Kate Of Kenmare.

A poem by Denis Florence MacCarthy

Oh! many bright eyes full of goodness and gladness,
Where the pure soul looks out, and the heart loves to shine,
And many cheeks pale with the soft hue of sadness,
Have I worshipped in silence and felt them divine!
But Hope in its gleamings, or Love in its dreamings,
Ne'er fashioned a being so faultless and fair
As the lily-cheeked beauty, the rose of the Roughty,[1]
The fawn of the valley, sweet Kate of Kenmare!

It was all but a moment, her radiant existence,
Her presence, her absence, all crowded on me;
But time has not ages and earth has not distance
To sever, sweet vision, my spirit from thee!
Again am I straying where children are playing,
Bright is the sunshine and balmy the air,
Mountains are heathy, and there do I see thee,
Sweet fawn of the valley, young Kate of Kenmare!

Thine arbutus beareth full many a cluster
Of white waxen blossoms like lilies in air;
But, oh! thy pale cheek hath a delicate lustre
No blossoms can rival, no lily doth wear;
To that cheek softly flushing, thy lip brightly blushing,
Oh! what are the berries that bright tree doth bear?
Peerless in beauty, that rose of the Roughty,
That fawn of the valley, sweet Kate of Kenmare!

O Beauty! some spell from kind Nature thou bearest,
Some magic of tone or enchantment of eye,
That hearts that are hardest, from forms that are fairest,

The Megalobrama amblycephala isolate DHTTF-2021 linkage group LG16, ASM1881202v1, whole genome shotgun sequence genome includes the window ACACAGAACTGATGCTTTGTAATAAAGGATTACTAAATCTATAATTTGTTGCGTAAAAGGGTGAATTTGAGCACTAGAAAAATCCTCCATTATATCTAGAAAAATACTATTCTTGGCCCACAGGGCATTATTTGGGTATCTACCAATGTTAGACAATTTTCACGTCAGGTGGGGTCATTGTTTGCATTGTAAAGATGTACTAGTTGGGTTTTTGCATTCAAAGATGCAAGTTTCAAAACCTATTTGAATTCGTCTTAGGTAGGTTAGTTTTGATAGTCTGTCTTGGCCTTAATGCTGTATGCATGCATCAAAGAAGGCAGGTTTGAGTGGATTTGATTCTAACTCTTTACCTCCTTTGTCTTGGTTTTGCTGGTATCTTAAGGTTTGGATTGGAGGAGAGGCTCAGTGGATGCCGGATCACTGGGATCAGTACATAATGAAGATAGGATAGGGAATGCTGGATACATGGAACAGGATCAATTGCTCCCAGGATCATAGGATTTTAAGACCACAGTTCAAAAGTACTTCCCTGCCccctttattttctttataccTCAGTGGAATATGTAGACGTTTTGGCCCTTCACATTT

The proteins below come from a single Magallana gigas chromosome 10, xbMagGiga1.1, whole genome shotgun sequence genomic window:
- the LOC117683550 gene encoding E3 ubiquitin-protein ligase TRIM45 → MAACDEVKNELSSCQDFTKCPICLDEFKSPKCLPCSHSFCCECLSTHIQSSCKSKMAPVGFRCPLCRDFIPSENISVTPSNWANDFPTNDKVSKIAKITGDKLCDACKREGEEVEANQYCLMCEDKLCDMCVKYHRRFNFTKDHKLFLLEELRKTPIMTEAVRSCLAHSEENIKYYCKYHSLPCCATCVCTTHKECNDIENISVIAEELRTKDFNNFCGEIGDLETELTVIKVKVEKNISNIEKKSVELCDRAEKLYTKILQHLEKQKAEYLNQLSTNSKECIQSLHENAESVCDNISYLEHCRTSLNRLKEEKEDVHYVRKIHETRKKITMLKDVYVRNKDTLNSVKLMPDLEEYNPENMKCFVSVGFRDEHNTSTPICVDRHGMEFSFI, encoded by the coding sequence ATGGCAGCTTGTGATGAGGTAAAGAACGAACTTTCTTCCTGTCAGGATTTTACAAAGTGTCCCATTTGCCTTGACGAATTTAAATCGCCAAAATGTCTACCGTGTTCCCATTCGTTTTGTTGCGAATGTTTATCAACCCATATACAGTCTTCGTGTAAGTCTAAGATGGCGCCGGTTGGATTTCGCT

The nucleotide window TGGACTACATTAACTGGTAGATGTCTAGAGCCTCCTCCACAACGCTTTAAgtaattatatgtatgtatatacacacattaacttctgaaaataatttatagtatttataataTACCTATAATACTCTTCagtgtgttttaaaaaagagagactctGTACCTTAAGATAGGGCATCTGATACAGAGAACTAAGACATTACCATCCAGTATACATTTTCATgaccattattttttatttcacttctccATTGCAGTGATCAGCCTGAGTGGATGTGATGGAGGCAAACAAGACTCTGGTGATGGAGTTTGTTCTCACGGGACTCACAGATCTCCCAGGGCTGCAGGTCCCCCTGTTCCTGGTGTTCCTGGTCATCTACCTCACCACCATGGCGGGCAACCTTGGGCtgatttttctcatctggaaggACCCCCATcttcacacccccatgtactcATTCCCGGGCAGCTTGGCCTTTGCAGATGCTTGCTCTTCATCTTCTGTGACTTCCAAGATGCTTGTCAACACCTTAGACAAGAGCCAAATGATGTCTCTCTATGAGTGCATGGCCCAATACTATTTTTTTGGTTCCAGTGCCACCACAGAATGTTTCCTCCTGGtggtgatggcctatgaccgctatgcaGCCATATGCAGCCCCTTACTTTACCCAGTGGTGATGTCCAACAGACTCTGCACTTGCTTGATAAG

Receive such impressions as never can die!
The foot of the fairy, though lightsome and airy,[2]
Can stamp on the hard rock the shapes it doth wear;
Art cannot trace it, nor ages efface it:
And such are thy glances, sweet Kate of Kenmare!

To him who far travels how sad is the feeling,
How the light of his mind is o'ershadowed and dim,
When the scenes he most loves, like a river's soft stealing,
All fade as a vision and vanish from him!
Yet he bears from each far land a flower for that garland
That memory weaves of the bright and the fair;
While this sigh I am breathing my garland is wreathing,
And the rose of that garland is Kate of Kenmare!

In lonely Lough Quinlan in summer's soft hours,
Fair islands are floating that move with the tide,
Which, sterile at first, are soon covered with flowers,
And thus o'er the bright waters fairy-like glide.
Thus the mind the most vacant is quickly awakened,
And the heart bears a harvest that late was so bare,
Of him who in roving finds objects of loving,
Like the fawn of the valley, sweet Kate of Kenmare!

Sweet Kate of Kenmare! though I ne'er may behold thee,
Though the pride and the joy of another thou be,
Though strange lips may praise thee, and strange arms enfold thee,
A blessing, dear Kate, be on them and on thee!
One feeling I cherish that never can perish--
One talisman proof to the dark wizard care--
The fervent and dutiful love of the Beautiful,
Of which thou art a type, gentle Kate of Kenmare!

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